AstraZeneca ChAdOx1-S COVID-19 vaccine: no proven link with blood clots
Update - European and UK reviews find no proven link with blood clots
The European Medicines Agency (EMA) and the United Kingdom (UK) Medicines and Healthcare products Regulatory Agency (MHRA) have completed preliminary reviews of the risk of blood clots in people vaccinated with the AstraZeneca COVID-19 vaccine. These reviews have found the benefits of the vaccine continue to outweigh the risks, and the vaccine is not associated with an increase in the overall risk of blood clots.
The TGA attended the EMA's safety committee meeting on 18 March 2021, which found the number of blood clotting cases reported after vaccination, both in the large clinical trials undertaken prior to vaccine authorisation and during rollout of vaccination programs across the world, was lower than that expected in the general population. Around 20 million people in Europe, and several million more in other parts of the world, have received the vaccine.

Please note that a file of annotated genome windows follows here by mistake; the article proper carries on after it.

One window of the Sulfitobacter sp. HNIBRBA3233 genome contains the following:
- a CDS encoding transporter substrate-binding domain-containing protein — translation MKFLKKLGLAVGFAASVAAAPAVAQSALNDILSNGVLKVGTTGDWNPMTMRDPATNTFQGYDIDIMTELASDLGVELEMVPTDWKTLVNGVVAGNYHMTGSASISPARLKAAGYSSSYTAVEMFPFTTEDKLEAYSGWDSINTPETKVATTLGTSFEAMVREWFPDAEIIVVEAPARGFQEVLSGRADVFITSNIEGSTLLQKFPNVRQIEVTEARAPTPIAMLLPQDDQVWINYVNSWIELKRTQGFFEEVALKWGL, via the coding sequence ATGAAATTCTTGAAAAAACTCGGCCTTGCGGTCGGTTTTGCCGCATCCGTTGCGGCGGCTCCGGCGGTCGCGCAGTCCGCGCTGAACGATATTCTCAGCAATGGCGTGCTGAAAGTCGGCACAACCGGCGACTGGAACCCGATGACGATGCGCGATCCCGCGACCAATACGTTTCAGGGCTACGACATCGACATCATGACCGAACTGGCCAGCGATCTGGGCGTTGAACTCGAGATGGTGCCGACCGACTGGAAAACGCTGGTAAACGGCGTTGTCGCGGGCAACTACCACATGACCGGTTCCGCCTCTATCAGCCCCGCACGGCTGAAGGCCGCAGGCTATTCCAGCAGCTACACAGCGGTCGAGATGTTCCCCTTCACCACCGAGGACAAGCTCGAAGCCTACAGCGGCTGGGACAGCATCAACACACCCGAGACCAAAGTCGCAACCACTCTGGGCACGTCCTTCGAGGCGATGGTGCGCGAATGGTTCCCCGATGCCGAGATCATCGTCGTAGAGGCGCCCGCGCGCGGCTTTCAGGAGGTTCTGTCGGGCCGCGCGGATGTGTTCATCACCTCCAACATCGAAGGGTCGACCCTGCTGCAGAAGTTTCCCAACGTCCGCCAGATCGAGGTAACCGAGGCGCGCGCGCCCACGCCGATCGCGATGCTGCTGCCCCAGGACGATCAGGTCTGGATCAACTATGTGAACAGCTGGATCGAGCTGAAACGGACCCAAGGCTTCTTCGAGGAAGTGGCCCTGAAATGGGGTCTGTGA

The EMA safety committee noted there had been a very small number of cases of a rare type of blood clotting disease (disseminated intravascular coagulation) associated with low levels of blood platelets (blood cells that normally help blood to clot), with or without bleeding, as well as extremely rare cases of clots in the vessels draining blood from the brain (cerebral venous sinus thrombosis, CVST). It has not been proven that these cases were caused by the vaccine and a plausible mechanism for how they could have been caused by the vaccine has not been established. These conditions are also sometimes seen in people who have not received a COVID-19 vaccine or other vaccine. The EMA safety committee also noted that COVID-19 disease itself is often associated with serious clotting problems, which can themselves be fatal.
Additionally, the EMA found there was no evidence of a problem related to specific batches of the vaccine or to particular manufacturing sites.
Further details are available in the EMA's press release on the issue.
The MHRA has also published a statement with its own separate review of reported cases and data from hospital admissions and GP records. They found that all the available evidence did not suggest common blood clots in veins were caused by the vaccine. The MHRA is undertaking a detailed review of the five cases of CVST with low blood platelets that occurred in the UK, and also notes that these events can occur naturally.
The MHRA is advising that people in the UK should continue to get the AstraZeneca COVID-19 vaccine when invited to do so.